Monolithic sorbents for microscale separations Public Deposited

http://ir.library.oregonstate.edu/concern/graduate_thesis_or_dissertations/gh93h2057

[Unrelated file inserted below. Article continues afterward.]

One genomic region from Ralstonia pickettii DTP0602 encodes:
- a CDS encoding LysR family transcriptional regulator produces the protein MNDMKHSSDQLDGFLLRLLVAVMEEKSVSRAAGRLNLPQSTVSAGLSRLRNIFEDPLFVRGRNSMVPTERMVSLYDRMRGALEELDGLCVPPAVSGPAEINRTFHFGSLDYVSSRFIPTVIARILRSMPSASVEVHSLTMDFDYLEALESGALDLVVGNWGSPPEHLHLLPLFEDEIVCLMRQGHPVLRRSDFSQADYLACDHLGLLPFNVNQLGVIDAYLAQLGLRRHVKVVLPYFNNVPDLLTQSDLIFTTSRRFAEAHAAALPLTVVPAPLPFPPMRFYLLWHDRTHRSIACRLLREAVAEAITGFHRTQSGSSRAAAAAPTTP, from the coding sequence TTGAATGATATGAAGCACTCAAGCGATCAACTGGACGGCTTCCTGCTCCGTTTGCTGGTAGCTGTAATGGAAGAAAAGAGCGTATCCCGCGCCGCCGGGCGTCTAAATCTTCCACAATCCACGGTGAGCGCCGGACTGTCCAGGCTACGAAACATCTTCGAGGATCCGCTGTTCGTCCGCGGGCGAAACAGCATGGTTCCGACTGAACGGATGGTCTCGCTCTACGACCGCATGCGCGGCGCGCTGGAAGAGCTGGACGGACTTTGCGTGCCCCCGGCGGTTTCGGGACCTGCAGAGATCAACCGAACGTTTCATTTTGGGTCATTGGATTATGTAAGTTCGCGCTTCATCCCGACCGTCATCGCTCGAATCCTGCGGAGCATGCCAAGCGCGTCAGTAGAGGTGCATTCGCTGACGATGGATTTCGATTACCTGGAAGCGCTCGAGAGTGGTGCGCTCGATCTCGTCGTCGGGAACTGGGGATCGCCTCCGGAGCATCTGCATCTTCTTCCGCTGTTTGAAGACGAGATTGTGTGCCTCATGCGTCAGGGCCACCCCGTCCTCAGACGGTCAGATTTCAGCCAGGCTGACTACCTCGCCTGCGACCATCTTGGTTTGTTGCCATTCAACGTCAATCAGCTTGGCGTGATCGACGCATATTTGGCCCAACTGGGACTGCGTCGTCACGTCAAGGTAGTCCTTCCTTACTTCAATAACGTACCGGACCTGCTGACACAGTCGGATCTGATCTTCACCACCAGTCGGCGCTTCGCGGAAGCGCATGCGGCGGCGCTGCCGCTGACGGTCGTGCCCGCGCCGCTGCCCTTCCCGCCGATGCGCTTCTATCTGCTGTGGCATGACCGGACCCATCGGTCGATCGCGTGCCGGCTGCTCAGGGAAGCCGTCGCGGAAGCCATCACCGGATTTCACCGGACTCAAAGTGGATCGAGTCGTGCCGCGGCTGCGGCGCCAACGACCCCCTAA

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  • Over the last decade, the miniaturization of analytical systems has become an increasingly important and interesting research area. Miniaturized systems offer many advantages, including reduced reagent and sample consumption, shorter analysis times, portability and disposability. This dissertation describes novel approaches in this direction, focusing on two areas: the miniaturization of existing column chromatographic systems and the development of microfluidic systems in which the separation is performed in a channel on a microchip. A new type of methacrylate-based monolithic capillary columns for liquid chromatography and capillary electrochromatography were prepared within the confines of fused-silica tubing using Starburst dendrimers to affect porosity. The polyamidoamine (PAMAM) dendrimers were incorporated into a solution of functionalized monomer, cross-linker, solvents, and polymerization initiator. Thermal polymerization, followed by the removal of solvent and dendrimers, produced a continuous rod of polymer with uniform porosity. Different column porosities were obtained by varying the amount of the dendrimer template. The chromatographic performance of these monolithic columns was evaluated using a peptides mixture obtained by tryptic digestion of chicken egg lysozyme. A distinct advantage of polymer monolithic stationary phases over conventional packed chromatographic beds is the ability to prepare them easily and rapidly via free radical polymerization within the channels of a microfluidic device. In this work, continuous polymeric beds were prepared within a channel of three different microchip substrates: glass, poly(dimethylsiloxane) and polycarbonate. The methacrylate-based monolith was cast in-situ via UV-initiated polymerization. The functionalization of the inner wall of the channel with methacryloyl groups enabled the covalent binding of the monolith to the wall. The morphology of the wall-anchored monolith was studied by SEM of chip sections, and by SEM of an extruded segment of non-anchored monolith from a separate chip.
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